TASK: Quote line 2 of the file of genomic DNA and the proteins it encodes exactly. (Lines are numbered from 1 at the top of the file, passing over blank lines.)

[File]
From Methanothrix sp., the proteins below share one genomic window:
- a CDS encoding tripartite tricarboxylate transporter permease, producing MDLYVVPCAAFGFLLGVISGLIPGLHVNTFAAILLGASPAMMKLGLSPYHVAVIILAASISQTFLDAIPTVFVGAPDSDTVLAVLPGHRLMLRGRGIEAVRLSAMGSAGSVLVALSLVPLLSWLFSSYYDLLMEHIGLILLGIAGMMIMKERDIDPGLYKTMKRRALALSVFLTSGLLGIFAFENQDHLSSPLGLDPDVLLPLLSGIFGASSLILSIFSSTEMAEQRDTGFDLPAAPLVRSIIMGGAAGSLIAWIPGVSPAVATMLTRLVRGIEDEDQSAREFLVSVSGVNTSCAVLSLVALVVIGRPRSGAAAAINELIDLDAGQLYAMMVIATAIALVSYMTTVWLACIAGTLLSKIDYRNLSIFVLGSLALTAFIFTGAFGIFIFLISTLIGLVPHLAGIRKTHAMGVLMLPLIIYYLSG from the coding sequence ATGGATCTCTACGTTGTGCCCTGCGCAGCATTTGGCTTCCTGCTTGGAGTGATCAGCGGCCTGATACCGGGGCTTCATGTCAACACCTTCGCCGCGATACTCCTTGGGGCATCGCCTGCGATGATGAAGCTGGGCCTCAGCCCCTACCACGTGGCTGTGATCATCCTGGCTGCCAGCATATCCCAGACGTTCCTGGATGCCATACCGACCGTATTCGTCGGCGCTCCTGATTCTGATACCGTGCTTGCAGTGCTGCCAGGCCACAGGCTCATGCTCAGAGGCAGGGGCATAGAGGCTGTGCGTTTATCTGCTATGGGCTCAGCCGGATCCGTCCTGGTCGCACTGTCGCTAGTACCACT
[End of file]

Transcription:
- a CDS encoding tripartite tricarboxylate transporter permease, producing MDLYVVPCAAFGFLLGVISGLIPGLHVNTFAAILLGASPAMMKLGLSPYHVAVIILAASISQTFLDAIPTVFVGAPDSDTVLAVLPGHRLMLRGRGIEAVRLSAMGSAGSVLVALSLVPLLSWLFSSYYDLLMEHIGLILLGIAGMMIMKERDIDPGLYKTMKRRALALSVFLTSGLLGIFAFENQDHLSSPLGLDPDVLLPLLSGIFGASSLILSIFSSTEMAEQRDTGFDLPAAPLVRSIIMGGAAGSLIAWIPGVSPAVATMLTRLVRGIEDEDQSAREFLVSVSGVNTSCAVLSLVALVVIGRPRSGAAAAINELIDLDAGQLYAMMVIATAIALVSYMTTVWLACIAGTLLSKIDYRNLSIFVLGSLALTAFIFTGAFGIFIFLISTLIGLVPHLAGIRKTHAMGVLMLPLIIYYLSG from the coding sequence ATGGATCTCTACGTTGTGCCCTGCGCAGCATTTGGCTTCCTGCTTGGAGTGATCAGCGGCCTGATACCGGGGCTTCATGTCAACACCTTCGCCGCGATACTCCTTGGGGCATCGCCTGCGATGATGAAGCTGGGCCTCAGCCCCTACCACGTGGCTGTGATCATCCTGGCTGCCAGCATATCCCAGACGTTCCTGGATGCCATACCGACCGTATTCGTCGGCGCTCCTGATTCTGATACCGTGCTTGCAGTGCTGCCAGGCCACAGGCTCATGCTCAGAGGCAGGGGCATAGAGGCTGTGCGTTTATCTGCTATGGGCTCAGCCGGATCCGTCCTGGTCGCACTGTCGCTAGTACCACT